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Epson Pro Cinema 6040UB 4K Enhanced Projector Review

by February 02, 2018
Epson Pro Cinema 6040UB with 4K-Enhancement

Epson Pro Cinema 6040UB with 4K-Enhancement

  • Product Name: Pro Cinema 6040UB
  • Manufacturer: Epson
  • Performance Rating: StarStarStarStarhalf-star
  • Value Rating: StarStarStarStarhalf-star
  • Review Date: February 02, 2018 00:00
  • MSRP: $ 3,699
Terminal Inputs:
  • HDMI® x 1 (HDCP 2.2)
  • HDMI x 1 (HDCP 1.4)
  • USB x 2 (service only)
  • Mini USB x 1 (service only)
  • LAN x 1 (RJ45)
  • Computer/D-sub 15 pin x 1
  • RS-232c x 1
Projection System:

Epson 3LCD, 3-chip technology

Projection Method:

Front/rear/ceiling mount

Driving Method:

Poly-silicon TFT Active Matrix, 0.74"-wide panel

Pixel Number:

2,073,600 dots (1920 x 1080) x 3

Color Brightness - Color Light Output:

2500 lumens

White Brightness - White Light Output:

2500 lumens

Aspect Ratio:

Native 16:9 widescreen (4:3 resize); Compatible with 4:3 and 2.35:1 video formats with Normal, Full or Zoom Modes

Native Resolution:

Native 1080p (1920 x 1080) with 4K Enhancement

Lamp Type:

250 W UHE

Lamp Life:
  • ECO mode: Up to 5000 hours
  • Medium mode: Up to 4000 hours
  • High Mode: Up to 3,500 hours
Throw Ratio Range:

1.35 – 2.84

Size - projected distance:

50" – 300"

Keystone Correction:

Vertical: ±30 degrees (Manual)

Contrast Ratio:

Up to 1,000,000:1

Color Processing:

Full 10-bit (partial 12-bit)

Color Reproduction:

Full-color (up to 1.07 billion colors)


  • Outstanding picture quality in a sub $4,000 projector
  • 4K Enhancement technology creates a stunning image that will rival native 4K projectors
  • Full coverage of the DCI-P3 color gamut
  • ISF certified calibration tools
  • Granular features for custom installers
  • Includes spare lamp
  • Integrated lens cover
  • Supports 3D Blu-ray content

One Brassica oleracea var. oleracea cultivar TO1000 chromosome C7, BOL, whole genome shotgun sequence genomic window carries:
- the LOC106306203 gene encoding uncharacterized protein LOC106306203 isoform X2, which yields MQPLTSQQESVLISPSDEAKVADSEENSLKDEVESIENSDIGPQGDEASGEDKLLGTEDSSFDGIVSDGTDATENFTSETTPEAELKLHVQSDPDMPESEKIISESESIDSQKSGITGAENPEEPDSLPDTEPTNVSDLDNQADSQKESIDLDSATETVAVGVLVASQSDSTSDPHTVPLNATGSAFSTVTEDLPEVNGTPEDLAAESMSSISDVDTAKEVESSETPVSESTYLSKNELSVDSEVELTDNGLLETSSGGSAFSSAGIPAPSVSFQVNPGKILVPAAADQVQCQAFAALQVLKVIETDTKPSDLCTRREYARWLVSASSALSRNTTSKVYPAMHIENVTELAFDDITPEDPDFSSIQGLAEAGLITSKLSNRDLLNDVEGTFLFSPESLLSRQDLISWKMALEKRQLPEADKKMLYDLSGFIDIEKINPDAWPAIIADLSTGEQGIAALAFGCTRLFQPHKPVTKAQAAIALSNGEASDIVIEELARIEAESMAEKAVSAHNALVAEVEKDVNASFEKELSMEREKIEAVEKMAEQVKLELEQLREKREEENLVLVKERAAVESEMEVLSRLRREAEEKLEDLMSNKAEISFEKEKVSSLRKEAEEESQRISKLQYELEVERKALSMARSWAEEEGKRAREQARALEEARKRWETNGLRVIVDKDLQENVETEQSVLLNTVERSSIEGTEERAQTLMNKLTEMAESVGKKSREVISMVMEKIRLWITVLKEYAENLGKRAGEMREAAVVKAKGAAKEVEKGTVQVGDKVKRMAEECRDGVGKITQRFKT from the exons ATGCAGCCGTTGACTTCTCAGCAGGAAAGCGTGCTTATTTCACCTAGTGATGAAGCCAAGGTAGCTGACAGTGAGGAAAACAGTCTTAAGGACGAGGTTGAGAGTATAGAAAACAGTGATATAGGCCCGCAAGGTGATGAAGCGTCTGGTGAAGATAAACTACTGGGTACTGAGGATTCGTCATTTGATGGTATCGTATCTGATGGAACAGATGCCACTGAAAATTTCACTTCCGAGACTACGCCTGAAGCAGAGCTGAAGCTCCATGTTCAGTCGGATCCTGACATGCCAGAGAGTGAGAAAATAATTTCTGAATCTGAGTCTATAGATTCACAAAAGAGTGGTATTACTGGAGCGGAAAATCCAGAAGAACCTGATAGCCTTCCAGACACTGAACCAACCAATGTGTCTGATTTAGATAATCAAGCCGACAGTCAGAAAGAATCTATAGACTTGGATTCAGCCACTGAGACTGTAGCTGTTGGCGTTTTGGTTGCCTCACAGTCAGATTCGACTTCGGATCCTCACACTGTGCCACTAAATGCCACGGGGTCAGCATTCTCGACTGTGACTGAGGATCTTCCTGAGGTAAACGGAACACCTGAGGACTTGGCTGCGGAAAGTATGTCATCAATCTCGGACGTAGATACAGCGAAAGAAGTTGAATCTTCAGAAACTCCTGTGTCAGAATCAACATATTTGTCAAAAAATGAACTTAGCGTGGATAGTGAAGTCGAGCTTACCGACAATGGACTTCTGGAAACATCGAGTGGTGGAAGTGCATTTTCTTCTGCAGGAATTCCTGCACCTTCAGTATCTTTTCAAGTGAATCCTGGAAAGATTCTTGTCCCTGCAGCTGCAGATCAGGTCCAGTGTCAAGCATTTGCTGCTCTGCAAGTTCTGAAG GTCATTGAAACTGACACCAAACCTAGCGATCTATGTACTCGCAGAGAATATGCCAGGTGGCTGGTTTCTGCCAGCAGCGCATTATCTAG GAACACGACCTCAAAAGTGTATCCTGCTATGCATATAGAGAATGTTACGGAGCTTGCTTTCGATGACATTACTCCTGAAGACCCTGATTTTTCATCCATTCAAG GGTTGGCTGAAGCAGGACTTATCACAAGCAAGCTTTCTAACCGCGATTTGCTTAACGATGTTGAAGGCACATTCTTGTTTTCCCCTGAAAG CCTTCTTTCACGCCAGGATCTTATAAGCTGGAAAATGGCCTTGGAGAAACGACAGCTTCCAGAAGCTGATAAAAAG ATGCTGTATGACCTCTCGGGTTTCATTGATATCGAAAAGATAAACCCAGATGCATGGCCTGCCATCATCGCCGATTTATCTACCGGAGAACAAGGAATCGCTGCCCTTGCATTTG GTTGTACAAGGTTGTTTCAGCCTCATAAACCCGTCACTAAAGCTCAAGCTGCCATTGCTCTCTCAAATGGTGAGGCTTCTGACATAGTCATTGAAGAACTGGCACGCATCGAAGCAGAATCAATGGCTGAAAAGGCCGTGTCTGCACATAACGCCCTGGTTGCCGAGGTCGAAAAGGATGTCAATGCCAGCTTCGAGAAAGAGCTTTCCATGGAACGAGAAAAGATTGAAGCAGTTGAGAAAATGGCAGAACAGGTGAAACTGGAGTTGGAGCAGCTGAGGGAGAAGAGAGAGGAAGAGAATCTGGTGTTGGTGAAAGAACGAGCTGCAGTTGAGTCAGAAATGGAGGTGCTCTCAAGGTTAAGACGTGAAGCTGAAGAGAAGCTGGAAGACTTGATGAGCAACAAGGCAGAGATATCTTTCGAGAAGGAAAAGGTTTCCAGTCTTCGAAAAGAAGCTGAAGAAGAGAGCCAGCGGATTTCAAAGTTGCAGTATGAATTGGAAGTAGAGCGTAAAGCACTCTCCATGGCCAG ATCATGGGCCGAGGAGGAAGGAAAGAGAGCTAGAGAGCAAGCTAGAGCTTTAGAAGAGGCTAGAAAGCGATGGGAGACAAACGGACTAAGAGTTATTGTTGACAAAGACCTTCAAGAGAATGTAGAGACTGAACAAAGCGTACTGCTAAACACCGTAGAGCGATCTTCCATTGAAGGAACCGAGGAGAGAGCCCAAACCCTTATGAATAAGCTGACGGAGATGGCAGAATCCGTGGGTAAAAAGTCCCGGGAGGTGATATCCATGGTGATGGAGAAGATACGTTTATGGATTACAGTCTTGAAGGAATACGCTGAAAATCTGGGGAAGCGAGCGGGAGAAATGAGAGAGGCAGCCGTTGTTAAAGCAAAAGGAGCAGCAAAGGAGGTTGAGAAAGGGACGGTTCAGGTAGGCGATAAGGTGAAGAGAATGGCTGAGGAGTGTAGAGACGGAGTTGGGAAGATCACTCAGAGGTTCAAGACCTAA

• Cannot support full DCI-P3 color in brightest modes
  • Black levels aren't quite as deep as other projectors at this price point
  • Dynamic iris has some noticeable lag
  • Cannot support HLG HDR, HDR10+, or other HDR standards


4K/UHD is now firmly entrenched. Most reasonably-priced TVs are all native 4K/UHD displays. UltraHD Blu-ray players have hit prices that mere mortals can now afford. Streaming boxes like AppleTV and Roku have introduced 4K models.

Projectors, however, are a slightly different story. With few exceptions, native 4K projectors cost north of $10,000. Budget projector models are still sporting a maximum of 1080p. Take heart, all is not lost for the cinemaphile who wants to take advantage of what today’s 4K/UHD content can deliver.

Epson’s Pro Cinema 6040UB is a mid-priced projector that sports 4K-Enhancement technology (As of January 15, Epson dropped the price of the 6040UB from $3,999 to $3,699). While Epson’s Pro Cinema 6040UB is fundamentally a 1080p projector, Epson’s 4K-Enhancement technology displays a 1080p image then shifts each pixel diagonally by 0.5 pixels and displays a second 1080p image that essentially doubles the projector’s resolution to 3840 x 2160 or 4K/UHD resolution.

UltraHD resolution is arguably the least important feature you want in a display or projector. The two most important areas are actually increased color space and high dynamic range or HDR.